Think before you start: establish your investor profile before tackling the markets
George Carter is the managing director of fund manager and provider of KiwiSaver Nikko AM NZ and investment platform GoalsGetter.
OPINION: If you are in KiwiSaver, then by definition you are an investor, with exposure to financial markets through managed funds.
The term exposure correctly reflects the fact that an investment comes with an element of risk. So, as an investor, how do you determine the level of investment risk you are willing to accept?
The many terms our industry uses to try to explain risk can be misleading. Fund managers are required to label each fund with a risk rating between one and seven (seven being the riskiest).
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However, in this context, risk only measures volatility over short periods. Treasury funds are therefore generally rated one, but for an investor looking to achieve a high return over a 20-year period, there is a very high risk that a Treasury fund will not achieve this objective.
So how can you decide what your own assessment of investment risk is?
While most of us recognize that the presence of risk is outweighed by the prospect of reward, we tend to confuse it with our appetite for danger or our physical courage.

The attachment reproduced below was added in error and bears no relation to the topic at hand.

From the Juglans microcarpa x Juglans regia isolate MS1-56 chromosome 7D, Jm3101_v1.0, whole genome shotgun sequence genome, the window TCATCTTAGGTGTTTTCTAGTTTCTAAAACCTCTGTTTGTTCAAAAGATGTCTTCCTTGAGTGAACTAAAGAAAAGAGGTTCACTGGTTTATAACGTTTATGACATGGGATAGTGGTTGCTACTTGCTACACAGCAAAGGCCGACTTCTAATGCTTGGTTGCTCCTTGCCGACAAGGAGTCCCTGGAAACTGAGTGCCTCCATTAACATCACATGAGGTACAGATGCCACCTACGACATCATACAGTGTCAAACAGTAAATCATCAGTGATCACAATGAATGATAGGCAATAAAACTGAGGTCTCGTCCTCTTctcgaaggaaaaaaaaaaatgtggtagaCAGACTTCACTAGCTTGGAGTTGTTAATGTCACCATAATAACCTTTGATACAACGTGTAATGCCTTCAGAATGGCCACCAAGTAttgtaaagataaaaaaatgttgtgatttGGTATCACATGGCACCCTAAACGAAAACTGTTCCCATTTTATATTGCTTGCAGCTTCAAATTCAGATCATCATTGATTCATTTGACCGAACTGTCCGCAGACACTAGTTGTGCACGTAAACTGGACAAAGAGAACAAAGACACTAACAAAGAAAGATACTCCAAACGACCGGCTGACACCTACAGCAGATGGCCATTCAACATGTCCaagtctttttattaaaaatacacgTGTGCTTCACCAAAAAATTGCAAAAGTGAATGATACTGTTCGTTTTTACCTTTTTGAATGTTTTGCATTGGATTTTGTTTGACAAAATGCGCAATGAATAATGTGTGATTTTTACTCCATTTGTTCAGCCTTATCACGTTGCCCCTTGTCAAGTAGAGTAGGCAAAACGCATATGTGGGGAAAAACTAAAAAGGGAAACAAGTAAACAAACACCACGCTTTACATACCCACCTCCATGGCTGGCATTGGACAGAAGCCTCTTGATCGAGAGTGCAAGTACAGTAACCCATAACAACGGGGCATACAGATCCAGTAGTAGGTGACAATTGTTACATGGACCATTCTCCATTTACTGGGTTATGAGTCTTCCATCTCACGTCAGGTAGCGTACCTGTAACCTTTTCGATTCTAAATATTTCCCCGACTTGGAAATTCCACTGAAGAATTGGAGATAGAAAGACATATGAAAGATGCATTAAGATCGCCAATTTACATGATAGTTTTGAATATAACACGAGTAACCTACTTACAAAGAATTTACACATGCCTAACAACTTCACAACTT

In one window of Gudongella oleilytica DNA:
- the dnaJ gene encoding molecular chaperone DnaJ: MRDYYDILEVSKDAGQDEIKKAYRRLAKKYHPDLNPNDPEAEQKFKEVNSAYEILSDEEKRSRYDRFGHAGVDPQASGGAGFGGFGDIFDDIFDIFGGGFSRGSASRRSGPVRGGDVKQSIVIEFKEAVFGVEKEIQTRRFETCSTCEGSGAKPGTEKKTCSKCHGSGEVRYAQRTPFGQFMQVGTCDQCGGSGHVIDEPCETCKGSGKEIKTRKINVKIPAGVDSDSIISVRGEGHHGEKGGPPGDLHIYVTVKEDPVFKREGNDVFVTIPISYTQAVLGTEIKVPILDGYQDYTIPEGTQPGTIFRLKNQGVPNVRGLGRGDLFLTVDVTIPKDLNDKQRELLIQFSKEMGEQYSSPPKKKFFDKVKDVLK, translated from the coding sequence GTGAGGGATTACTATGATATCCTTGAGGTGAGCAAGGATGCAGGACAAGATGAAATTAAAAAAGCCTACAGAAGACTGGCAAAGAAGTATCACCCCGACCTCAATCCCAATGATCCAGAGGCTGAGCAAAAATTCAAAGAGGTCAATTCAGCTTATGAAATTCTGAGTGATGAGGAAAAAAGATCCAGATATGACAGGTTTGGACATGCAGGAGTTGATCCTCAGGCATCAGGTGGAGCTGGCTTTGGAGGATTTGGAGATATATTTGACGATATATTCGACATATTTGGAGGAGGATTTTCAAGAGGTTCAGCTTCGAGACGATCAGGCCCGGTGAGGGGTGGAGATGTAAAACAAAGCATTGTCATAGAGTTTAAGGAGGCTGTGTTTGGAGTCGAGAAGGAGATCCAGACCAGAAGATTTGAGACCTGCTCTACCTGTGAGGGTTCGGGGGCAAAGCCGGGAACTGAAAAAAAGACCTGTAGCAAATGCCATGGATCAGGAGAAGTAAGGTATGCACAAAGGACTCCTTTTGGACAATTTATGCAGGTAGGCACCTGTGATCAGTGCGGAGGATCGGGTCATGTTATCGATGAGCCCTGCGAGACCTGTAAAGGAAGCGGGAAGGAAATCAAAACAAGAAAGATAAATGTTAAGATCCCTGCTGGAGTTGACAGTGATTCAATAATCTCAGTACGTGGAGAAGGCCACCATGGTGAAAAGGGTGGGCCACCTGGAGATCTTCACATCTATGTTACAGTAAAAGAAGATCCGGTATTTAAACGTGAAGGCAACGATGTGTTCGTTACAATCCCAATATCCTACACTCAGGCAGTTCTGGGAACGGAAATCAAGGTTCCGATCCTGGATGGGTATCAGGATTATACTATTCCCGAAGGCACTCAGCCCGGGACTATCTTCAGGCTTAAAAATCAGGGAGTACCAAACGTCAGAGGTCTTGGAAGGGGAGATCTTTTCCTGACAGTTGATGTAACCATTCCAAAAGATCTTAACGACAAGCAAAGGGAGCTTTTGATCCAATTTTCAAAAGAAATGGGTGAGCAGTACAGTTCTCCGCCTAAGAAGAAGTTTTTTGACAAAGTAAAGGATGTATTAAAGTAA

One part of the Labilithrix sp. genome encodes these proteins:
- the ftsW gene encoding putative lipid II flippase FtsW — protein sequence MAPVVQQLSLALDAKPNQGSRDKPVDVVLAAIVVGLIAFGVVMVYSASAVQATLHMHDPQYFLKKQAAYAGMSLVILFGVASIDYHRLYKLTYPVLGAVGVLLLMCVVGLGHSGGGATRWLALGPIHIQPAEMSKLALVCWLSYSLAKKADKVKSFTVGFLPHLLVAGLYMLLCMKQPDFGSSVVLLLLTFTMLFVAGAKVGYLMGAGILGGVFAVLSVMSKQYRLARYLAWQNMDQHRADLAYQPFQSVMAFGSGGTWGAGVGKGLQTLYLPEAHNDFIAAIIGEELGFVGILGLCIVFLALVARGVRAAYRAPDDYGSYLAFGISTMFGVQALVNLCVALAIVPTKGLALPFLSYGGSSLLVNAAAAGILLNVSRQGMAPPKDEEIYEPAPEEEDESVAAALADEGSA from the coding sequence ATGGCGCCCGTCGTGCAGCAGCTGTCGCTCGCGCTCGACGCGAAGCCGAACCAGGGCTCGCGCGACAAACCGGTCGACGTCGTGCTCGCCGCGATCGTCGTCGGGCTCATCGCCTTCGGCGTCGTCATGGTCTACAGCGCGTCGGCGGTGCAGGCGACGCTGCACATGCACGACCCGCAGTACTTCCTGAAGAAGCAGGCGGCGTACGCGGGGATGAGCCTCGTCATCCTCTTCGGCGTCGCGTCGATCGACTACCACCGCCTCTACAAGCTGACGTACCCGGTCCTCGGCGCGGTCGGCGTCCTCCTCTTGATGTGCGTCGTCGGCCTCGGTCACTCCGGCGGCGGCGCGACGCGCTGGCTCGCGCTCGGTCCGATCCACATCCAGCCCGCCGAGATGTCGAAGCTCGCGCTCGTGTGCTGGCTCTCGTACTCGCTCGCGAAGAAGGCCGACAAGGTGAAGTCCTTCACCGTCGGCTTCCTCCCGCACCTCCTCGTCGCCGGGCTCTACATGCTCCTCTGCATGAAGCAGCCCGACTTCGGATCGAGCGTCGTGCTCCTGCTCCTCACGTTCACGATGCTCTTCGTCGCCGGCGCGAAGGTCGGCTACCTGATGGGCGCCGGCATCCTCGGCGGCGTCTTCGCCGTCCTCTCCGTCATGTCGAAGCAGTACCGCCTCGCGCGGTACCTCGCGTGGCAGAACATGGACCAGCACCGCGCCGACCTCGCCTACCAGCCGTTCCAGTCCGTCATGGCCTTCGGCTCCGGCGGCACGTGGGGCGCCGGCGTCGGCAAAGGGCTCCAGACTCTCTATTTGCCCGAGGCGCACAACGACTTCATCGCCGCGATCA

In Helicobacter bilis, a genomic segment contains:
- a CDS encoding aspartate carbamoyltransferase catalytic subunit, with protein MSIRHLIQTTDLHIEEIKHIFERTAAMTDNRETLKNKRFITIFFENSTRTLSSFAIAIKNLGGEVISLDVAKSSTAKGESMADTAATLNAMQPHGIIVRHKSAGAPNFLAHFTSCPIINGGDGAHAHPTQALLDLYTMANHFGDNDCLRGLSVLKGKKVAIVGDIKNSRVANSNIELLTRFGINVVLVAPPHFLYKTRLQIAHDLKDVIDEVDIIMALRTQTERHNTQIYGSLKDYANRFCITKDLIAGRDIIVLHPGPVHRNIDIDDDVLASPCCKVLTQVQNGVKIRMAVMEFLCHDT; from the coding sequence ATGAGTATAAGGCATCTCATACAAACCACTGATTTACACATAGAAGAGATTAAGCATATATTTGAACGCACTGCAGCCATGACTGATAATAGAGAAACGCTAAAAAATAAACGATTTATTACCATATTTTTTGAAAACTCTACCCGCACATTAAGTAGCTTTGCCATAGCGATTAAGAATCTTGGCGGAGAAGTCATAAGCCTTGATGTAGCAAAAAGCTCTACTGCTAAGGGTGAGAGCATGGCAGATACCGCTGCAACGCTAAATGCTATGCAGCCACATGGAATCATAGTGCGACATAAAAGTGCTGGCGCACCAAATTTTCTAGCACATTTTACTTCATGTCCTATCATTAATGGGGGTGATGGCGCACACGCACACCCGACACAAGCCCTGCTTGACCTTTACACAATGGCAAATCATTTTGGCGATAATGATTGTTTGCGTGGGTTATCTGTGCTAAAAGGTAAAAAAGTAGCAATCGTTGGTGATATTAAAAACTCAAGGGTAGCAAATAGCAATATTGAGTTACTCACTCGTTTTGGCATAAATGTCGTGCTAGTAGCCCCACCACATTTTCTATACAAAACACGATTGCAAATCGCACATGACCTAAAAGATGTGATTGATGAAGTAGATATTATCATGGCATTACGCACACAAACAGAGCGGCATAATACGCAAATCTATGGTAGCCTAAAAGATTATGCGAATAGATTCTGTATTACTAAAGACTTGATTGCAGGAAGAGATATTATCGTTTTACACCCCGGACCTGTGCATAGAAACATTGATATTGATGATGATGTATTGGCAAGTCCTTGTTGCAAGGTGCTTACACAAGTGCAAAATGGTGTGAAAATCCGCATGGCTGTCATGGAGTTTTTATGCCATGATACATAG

But just because you might love the feeling of jumping out of a plane at 20,000 feet strapped to nothing more than a giant canvas blanket, should that automatically mark you as a high-risk investor?
Or if you prefer to get your adrenaline kicks from a daily dose of Wordle, should you still invest your money in the slow lane of investing? Not necessarily, as my own situation can show.
I started my professional life as an actuary – so as someone who makes a living from measuring and managing risk, I’m naturally quite cautious.
When it came time to buy our family home, I made a very careful decision to ensure that we would be able to cover our mortgage even if interest rates doubled. It may not have gotten us the most expensive house we were told we could afford, but it protected us from any potential upheaval. So far, so obviously cautious.
But then, when it comes to my KiwiSaver, it may seem at first glance that I’ve completely lost the plot by having 100% invested in stocks.
Given my natural instincts, I certainly cringe when I see my tracked balance feel like a rollercoaster in any particular month or year. But then I remember that I have another 20 years to go before I retire, and I hope a lot more in retirement, and I have a strong belief that over that time stocks will outperform bonds, which will outperform cash. Therefore, despite the bewildering sight of a volatile KiwiSaver balance, I believe my money is in the best place to help increase returns over time.
As I get closer to retirement, I will no doubt change my settings to reflect a lesser appetite for big swings in value. But for now, with a goal of achieving the retirement fund I want over a period of time measured in decades, being cash is not the “low risk” option.